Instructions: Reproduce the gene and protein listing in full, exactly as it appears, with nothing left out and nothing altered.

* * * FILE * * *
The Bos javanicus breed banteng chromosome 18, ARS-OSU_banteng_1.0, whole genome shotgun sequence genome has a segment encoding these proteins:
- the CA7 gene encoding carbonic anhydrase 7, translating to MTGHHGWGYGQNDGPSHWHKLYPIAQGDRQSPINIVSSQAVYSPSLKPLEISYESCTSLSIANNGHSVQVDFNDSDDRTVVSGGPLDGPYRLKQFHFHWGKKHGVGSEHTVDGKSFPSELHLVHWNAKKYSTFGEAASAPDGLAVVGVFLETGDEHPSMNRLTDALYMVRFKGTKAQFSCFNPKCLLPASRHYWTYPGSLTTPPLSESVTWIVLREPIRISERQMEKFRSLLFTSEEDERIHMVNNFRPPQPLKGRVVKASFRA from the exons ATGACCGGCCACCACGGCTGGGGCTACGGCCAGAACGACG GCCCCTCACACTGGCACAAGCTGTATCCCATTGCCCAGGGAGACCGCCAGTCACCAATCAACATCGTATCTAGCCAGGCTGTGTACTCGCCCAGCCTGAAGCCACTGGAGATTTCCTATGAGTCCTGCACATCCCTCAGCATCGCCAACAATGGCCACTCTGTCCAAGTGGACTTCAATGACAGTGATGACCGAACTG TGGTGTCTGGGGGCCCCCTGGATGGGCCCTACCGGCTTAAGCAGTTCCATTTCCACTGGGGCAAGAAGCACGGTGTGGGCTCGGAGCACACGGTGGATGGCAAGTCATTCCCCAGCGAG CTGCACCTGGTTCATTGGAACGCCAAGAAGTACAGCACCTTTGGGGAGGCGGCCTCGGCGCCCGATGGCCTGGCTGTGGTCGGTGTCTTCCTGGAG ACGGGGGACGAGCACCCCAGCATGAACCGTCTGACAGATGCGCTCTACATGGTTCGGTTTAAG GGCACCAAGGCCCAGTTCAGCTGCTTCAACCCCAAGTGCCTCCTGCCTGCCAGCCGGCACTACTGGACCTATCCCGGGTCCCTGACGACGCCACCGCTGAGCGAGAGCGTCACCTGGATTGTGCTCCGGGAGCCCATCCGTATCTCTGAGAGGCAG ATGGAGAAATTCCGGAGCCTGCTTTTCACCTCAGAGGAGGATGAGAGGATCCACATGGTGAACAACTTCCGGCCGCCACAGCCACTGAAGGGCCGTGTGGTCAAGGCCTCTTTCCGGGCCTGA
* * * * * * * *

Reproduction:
The Bos javanicus breed banteng chromosome 18, ARS-OSU_banteng_1.0, whole genome shotgun sequence genome has a segment encoding these proteins:
- the CA7 gene encoding carbonic anhydrase 7, translating to MTGHHGWGYGQNDGPSHWHKLYPIAQGDRQSPINIVSSQAVYSPSLKPLEISYESCTSLSIANNGHSVQVDFNDSDDRTVVSGGPLDGPYRLKQFHFHWGKKHGVGSEHTVDGKSFPSELHLVHWNAKKYSTFGEAASAPDGLAVVGVFLETGDEHPSMNRLTDALYMVRFKGTKAQFSCFNPKCLLPASRHYWTYPGSLTTPPLSESVTWIVLREPIRISERQMEKFRSLLFTSEEDERIHMVNNFRPPQPLKGRVVKASFRA from the exons ATGACCGGCCACCACGGCTGGGGCTACGGCCAGAACGACG GCCCCTCACACTGGCACAAGCTGTATCCCATTGCCCAGGGAGACCGCCAGTCACCAATCAACATCGTATCTAGCCAGGCTGTGTACTCGCCCAGCCTGAAGCCACTGGAGATTTCCTATGAGTCCTGCACATCCCTCAGCATCGCCAACAATGGCCACTCTGTCCAAGTGGACTTCAATGACAGTGATGACCGAACTG TGGTGTCTGGGGGCCCCCTGGATGGGCCCTACCGGCTTAAGCAGTTCCATTTCCACTGGGGCAAGAAGCACGGTGTGGGCTCGGAGCACACGGTGGATGGCAAGTCATTCCCCAGCGAG CTGCACCTGGTTCATTGGAACGCCAAGAAGTACAGCACCTTTGGGGAGGCGGCCTCGGCGCCCGATGGCCTGGCTGTGGTCGGTGTCTTCCTGGAG ACGGGGGACGAGCACCCCAGCATGAACCGTCTGACAGATGCGCTCTACATGGTTCGGTTTAAG GGCACCAAGGCCCAGTTCAGCTGCTTCAACCCCAAGTGCCTCCTGCCTGCCAGCCGGCACTACTGGACCTATCCCGGGTCCCTGACGACGCCACCGCTGAGCGAGAGCGTCACCTGGATTGTGCTCCGGGAGCCCATCCGTATCTCTGAGAGGCAG ATGGAGAAATTCCGGAGCCTGCTTTTCACCTCAGAGGAGGATGAGAGGATCCACATGGTGAACAACTTCCGGCCGCCACAGCCACTGAAGGGCCGTGTGGTCAAGGCCTCTTTCCGGGCCTGA